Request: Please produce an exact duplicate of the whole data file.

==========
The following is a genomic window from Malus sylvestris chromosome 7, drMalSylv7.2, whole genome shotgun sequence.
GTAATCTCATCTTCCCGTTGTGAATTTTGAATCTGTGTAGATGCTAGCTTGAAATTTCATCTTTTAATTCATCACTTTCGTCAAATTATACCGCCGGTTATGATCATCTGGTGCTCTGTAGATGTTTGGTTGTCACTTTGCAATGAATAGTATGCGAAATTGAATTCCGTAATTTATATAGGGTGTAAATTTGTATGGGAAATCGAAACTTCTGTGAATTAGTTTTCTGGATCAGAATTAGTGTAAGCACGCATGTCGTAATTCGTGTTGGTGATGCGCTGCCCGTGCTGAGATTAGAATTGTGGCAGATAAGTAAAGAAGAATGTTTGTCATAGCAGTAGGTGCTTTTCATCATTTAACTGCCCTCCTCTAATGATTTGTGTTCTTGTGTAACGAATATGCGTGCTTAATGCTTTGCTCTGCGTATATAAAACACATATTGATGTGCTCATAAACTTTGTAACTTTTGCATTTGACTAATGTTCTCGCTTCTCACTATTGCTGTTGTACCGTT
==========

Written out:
The following is a genomic window from Malus sylvestris chromosome 7, drMalSylv7.2, whole genome shotgun sequence.
GTAATCTCATCTTCCCGTTGTGAATTTTGAATCTGTGTAGATGCTAGCTTGAAATTTCATCTTTTAATTCATCACTTTCGTCAAATTATACCGCCGGTTATGATCATCTGGTGCTCTGTAGATGTTTGGTTGTCACTTTGCAATGAATAGTATGCGAAATTGAATTCCGTAATTTATATAGGGTGTAAATTTGTATGGGAAATCGAAACTTCTGTGAATTAGTTTTCTGGATCAGAATTAGTGTAAGCACGCATGTCGTAATTCGTGTTGGTGATGCGCTGCCCGTGCTGAGATTAGAATTGTGGCAGATAAGTAAAGAAGAATGTTTGTCATAGCAGTAGGTGCTTTTCATCATTTAACTGCCCTCCTCTAATGATTTGTGTTCTTGTGTAACGAATATGCGTGCTTAATGCTTTGCTCTGCGTATATAAAACACATATTGATGTGCTCATAAACTTTGTAACTTTTGCATTTGACTAATGTTCTCGCTTCTCACTATTGCTGTTGTACCGTT